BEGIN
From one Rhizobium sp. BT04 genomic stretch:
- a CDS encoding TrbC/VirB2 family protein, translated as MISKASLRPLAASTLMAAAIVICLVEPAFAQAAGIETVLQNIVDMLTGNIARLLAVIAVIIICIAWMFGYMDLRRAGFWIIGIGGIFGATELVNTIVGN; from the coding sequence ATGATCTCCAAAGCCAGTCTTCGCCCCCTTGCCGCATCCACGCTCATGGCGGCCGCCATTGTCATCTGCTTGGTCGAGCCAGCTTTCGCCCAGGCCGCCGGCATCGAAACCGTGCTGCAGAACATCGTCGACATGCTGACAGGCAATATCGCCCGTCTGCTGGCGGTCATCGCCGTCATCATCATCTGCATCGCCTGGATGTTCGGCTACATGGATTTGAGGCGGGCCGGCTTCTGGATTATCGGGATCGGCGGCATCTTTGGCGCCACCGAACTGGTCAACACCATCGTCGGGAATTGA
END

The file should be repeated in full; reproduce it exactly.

From one Rhizobium sp. BT04 genomic stretch:
- a CDS encoding TrbC/VirB2 family protein, translated as MISKASLRPLAASTLMAAAIVICLVEPAFAQAAGIETVLQNIVDMLTGNIARLLAVIAVIIICIAWMFGYMDLRRAGFWIIGIGGIFGATELVNTIVGN; from the coding sequence ATGATCTCCAAAGCCAGTCTTCGCCCCCTTGCCGCATCCACGCTCATGGCGGCCGCCATTGTCATCTGCTTGGTCGAGCCAGCTTTCGCCCAGGCCGCCGGCATCGAAACCGTGCTGCAGAACATCGTCGACATGCTGACAGGCAATATCGCCCGTCTGCTGGCGGTCATCGCCGTCATCATCATCTGCATCGCCTGGATGTTCGGCTACATGGATTTGAGGCGGGCCGGCTTCTGGATTATCGGGATCGGCGGCATCTTTGGCGCCACCGAACTGGTCAACACCATCGTCGGGAATTGA